Tinderbox Forum

Another note taking article

I hope everyone here is keeping well, this is a little off the wall but you may be interested in this article on a historian’s note taking.Here



Welcome @rjdreid – all advice on note-taking is welcome here. It’s what we do :slight_smile:

And I have to say (sorry if this snarky for some) it is absolutely refreshing to read something that is not in the vein of zettelkasten-or-roam-will-set-you-free. Or doesn’t describe note-taking as a “workflow” or “productivity”. IMO, note-taking is an art, not a practice to be perfected. It is a lifelong venture more than a goal-directed slog.

Mr. Thomas’s envelope technique reminds me of someone else’s method – is it Robert Caro who does similar? Perhaps not.

I hope you find more to share here

I loved Caro’s recent book Working. Especially his tip to always look at both sides of every document.


Working is fantastic, a great read while waiting for the next volume. Odd to be so keen to read it, when you know how it all ends.

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Your comment about the zettelkasten fever is spot on. It reminds me of when David Allen first arrived on the scene with the GTD method. There were many applications focused on implementing the method as if it were the panacea for all of our time management issues. At first, I was intrigued by the zettelkasten approach, but it really did not last long for me. I am back to note-taking methods that are well worn with some slight improvements generally around saving time when triaging content in books and articles.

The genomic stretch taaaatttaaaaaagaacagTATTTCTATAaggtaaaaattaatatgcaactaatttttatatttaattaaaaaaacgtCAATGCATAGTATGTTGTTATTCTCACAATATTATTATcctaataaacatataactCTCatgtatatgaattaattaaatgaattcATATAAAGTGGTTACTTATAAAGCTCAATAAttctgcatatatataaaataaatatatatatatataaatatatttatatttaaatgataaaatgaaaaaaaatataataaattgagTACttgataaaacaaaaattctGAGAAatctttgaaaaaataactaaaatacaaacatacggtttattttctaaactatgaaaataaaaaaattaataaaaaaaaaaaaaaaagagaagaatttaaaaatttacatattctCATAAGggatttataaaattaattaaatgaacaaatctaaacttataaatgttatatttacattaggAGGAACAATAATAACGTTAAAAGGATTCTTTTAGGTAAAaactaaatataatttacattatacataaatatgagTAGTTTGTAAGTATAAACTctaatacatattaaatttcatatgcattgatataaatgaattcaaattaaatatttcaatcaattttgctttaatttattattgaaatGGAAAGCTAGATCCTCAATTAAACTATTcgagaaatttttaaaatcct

“roam will set you free”

That was funny. I must admit I am a little puzzled with the “Roam” fever. But you know what they say…

All roads lead to …

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HI @regan, would you mind listing some of your methods and resources?

  1. I use Tinderbox for what I call high level conceptual mapping.
  2. I use OPML extracts from OmniOutliner -->Workflowy. See Tinderbox topic Tinderbox as a QDA app for a basic description of the process I use. Additionally, since the time of that posting, workflowy recently implemented the concept of fractal boards that I am using as an annotation tool.
  3. For writing, I use Scrivener aided by Zotero and a plugin that extracts highlighted text in PDFs that can then be imported via RTF into Scrivener. I then use the split screen option in Scrivener to reference and write. The entire process is described here: https://daily.jstor.org/how-to-use-zotero-and-scrivener-for-research-driven-writing/
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